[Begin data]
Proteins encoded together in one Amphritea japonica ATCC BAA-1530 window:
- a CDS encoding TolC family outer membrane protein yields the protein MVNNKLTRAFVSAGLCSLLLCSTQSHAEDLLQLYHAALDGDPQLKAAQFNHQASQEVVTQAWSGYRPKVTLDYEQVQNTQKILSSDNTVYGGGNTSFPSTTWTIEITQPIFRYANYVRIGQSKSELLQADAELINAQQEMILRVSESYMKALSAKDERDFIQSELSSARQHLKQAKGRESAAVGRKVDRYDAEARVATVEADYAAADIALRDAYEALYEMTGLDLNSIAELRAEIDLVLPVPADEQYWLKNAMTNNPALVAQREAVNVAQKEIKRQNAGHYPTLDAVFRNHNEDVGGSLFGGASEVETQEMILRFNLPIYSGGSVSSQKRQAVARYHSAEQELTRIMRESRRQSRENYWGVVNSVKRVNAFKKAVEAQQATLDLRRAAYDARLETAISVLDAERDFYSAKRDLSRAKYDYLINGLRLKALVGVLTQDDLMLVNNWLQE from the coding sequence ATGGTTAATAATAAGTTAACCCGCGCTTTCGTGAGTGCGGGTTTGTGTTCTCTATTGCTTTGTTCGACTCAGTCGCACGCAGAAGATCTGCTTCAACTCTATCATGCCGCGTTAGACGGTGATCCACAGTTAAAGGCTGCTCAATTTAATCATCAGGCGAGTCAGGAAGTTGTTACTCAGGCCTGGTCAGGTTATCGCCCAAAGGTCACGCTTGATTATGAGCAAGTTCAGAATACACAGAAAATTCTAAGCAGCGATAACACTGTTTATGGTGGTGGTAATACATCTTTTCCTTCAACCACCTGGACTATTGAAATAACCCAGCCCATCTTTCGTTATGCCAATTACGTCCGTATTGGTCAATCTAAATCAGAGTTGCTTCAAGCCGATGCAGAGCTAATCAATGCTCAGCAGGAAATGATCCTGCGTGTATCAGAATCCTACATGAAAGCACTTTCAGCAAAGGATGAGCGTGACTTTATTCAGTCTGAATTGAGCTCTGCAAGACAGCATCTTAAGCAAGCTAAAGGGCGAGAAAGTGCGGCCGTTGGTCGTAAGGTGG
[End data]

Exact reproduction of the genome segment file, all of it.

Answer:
Proteins encoded together in one Amphritea japonica ATCC BAA-1530 window:
- a CDS encoding TolC family outer membrane protein yields the protein MVNNKLTRAFVSAGLCSLLLCSTQSHAEDLLQLYHAALDGDPQLKAAQFNHQASQEVVTQAWSGYRPKVTLDYEQVQNTQKILSSDNTVYGGGNTSFPSTTWTIEITQPIFRYANYVRIGQSKSELLQADAELINAQQEMILRVSESYMKALSAKDERDFIQSELSSARQHLKQAKGRESAAVGRKVDRYDAEARVATVEADYAAADIALRDAYEALYEMTGLDLNSIAELRAEIDLVLPVPADEQYWLKNAMTNNPALVAQREAVNVAQKEIKRQNAGHYPTLDAVFRNHNEDVGGSLFGGASEVETQEMILRFNLPIYSGGSVSSQKRQAVARYHSAEQELTRIMRESRRQSRENYWGVVNSVKRVNAFKKAVEAQQATLDLRRAAYDARLETAISVLDAERDFYSAKRDLSRAKYDYLINGLRLKALVGVLTQDDLMLVNNWLQE from the coding sequence ATGGTTAATAATAAGTTAACCCGCGCTTTCGTGAGTGCGGGTTTGTGTTCTCTATTGCTTTGTTCGACTCAGTCGCACGCAGAAGATCTGCTTCAACTCTATCATGCCGCGTTAGACGGTGATCCACAGTTAAAGGCTGCTCAATTTAATCATCAGGCGAGTCAGGAAGTTGTTACTCAGGCCTGGTCAGGTTATCGCCCAAAGGTCACGCTTGATTATGAGCAAGTTCAGAATACACAGAAAATTCTAAGCAGCGATAACACTGTTTATGGTGGTGGTAATACATCTTTTCCTTCAACCACCTGGACTATTGAAATAACCCAGCCCATCTTTCGTTATGCCAATTACGTCCGTATTGGTCAATCTAAATCAGAGTTGCTTCAAGCCGATGCAGAGCTAATCAATGCTCAGCAGGAAATGATCCTGCGTGTATCAGAATCCTACATGAAAGCACTTTCAGCAAAGGATGAGCGTGACTTTATTCAGTCTGAATTGAGCTCTGCAAGACAGCATCTTAAGCAAGCTAAAGGGCGAGAAAGTGCGGCCGTTGGTCGTAAGGTGG